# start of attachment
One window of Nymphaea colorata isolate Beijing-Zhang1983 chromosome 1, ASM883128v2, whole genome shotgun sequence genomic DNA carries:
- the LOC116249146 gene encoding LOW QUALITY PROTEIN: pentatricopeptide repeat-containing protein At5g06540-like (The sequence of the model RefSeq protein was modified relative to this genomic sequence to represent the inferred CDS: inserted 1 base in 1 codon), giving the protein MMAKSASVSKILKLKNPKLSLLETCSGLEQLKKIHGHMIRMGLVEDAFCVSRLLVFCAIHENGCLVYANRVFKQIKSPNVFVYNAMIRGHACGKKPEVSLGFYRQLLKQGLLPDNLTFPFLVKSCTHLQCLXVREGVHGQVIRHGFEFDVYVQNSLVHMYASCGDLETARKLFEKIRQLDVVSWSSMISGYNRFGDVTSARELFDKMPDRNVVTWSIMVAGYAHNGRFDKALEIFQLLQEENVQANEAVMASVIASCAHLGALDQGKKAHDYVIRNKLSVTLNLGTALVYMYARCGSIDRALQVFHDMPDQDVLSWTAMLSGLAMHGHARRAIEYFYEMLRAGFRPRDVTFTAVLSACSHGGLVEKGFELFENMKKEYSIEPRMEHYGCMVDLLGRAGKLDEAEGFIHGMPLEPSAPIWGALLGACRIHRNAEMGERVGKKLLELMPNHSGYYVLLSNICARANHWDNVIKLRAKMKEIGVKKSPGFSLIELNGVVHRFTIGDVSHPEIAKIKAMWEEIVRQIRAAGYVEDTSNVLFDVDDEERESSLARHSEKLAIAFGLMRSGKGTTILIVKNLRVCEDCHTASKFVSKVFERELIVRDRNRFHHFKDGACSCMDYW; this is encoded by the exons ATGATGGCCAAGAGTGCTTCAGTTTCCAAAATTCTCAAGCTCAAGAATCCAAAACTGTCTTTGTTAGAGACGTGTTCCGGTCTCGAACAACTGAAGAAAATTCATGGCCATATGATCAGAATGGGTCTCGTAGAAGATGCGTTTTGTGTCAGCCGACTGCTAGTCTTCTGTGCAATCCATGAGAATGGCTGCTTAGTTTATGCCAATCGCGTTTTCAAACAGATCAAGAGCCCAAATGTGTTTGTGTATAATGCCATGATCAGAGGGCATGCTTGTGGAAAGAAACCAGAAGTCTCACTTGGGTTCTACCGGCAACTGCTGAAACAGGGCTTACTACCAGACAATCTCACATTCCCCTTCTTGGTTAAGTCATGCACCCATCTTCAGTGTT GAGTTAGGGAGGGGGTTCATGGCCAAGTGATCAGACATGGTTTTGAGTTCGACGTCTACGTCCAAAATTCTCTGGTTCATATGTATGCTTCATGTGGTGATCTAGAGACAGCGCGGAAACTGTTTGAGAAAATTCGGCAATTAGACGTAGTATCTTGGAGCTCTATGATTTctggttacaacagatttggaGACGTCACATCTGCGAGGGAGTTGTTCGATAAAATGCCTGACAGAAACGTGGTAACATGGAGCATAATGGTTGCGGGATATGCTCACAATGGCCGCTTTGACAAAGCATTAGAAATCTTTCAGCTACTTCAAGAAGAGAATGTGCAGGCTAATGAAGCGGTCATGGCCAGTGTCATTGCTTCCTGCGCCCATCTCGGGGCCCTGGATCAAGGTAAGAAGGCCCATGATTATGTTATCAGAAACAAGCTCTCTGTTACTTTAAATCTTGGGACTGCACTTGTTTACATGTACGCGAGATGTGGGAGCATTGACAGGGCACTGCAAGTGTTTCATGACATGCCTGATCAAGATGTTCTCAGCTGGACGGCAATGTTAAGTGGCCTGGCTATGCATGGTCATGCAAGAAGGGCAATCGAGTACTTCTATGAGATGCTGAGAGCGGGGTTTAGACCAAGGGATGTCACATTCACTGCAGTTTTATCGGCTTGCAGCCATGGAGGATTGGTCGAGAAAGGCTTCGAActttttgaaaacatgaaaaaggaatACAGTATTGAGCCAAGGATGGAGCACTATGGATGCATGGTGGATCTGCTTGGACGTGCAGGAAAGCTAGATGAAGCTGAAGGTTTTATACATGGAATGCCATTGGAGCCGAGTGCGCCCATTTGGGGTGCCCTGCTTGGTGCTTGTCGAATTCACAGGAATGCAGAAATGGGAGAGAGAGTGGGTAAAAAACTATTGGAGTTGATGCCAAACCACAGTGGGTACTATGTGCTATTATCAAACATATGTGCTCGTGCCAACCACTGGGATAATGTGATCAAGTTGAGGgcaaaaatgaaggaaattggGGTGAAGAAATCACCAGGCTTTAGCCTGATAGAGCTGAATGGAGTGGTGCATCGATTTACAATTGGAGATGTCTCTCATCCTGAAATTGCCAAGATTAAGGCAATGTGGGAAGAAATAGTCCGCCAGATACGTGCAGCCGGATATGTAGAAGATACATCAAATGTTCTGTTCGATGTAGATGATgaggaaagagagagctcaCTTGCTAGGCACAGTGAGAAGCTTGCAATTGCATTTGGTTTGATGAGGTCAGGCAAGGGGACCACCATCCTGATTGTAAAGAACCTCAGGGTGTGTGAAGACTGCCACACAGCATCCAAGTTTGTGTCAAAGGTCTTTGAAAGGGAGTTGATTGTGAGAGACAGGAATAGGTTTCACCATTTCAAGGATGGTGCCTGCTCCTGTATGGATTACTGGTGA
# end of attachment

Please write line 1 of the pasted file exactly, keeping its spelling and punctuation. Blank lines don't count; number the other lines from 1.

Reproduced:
One window of Nymphaea colorata isolate Beijing-Zhang1983 chromosome 1, ASM883128v2, whole genome shotgun sequence genomic DNA carries: